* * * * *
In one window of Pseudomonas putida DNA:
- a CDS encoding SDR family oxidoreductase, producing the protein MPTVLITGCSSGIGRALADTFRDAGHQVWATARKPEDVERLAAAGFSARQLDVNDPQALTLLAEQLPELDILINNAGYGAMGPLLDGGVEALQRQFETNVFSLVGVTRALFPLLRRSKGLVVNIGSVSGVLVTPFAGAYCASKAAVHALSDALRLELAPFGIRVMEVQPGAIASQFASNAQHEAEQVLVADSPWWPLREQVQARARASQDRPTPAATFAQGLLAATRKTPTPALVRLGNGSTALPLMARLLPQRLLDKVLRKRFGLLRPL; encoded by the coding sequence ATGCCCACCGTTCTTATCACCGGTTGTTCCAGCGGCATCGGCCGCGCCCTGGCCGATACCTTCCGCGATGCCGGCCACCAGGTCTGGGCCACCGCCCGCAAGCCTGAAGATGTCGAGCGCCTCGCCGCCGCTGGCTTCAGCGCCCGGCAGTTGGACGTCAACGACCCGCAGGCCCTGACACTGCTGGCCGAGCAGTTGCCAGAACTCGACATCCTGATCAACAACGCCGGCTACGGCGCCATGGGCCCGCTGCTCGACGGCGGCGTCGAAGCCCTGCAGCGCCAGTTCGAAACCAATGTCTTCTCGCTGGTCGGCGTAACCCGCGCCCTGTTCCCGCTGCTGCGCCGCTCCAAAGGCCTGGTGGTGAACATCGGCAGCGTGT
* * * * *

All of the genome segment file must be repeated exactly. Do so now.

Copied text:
In one window of Pseudomonas putida DNA:
- a CDS encoding SDR family oxidoreductase, producing the protein MPTVLITGCSSGIGRALADTFRDAGHQVWATARKPEDVERLAAAGFSARQLDVNDPQALTLLAEQLPELDILINNAGYGAMGPLLDGGVEALQRQFETNVFSLVGVTRALFPLLRRSKGLVVNIGSVSGVLVTPFAGAYCASKAAVHALSDALRLELAPFGIRVMEVQPGAIASQFASNAQHEAEQVLVADSPWWPLREQVQARARASQDRPTPAATFAQGLLAATRKTPTPALVRLGNGSTALPLMARLLPQRLLDKVLRKRFGLLRPL; encoded by the coding sequence ATGCCCACCGTTCTTATCACCGGTTGTTCCAGCGGCATCGGCCGCGCCCTGGCCGATACCTTCCGCGATGCCGGCCACCAGGTCTGGGCCACCGCCCGCAAGCCTGAAGATGTCGAGCGCCTCGCCGCCGCTGGCTTCAGCGCCCGGCAGTTGGACGTCAACGACCCGCAGGCCCTGACACTGCTGGCCGAGCAGTTGCCAGAACTCGACATCCTGATCAACAACGCCGGCTACGGCGCCATGGGCCCGCTGCTCGACGGCGGCGTCGAAGCCCTGCAGCGCCAGTTCGAAACCAATGTCTTCTCGCTGGTCGGCGTAACCCGCGCCCTGTTCCCGCTGCTGCGCCGCTCCAAAGGCCTGGTGGTGAACATCGGCAGCGTGT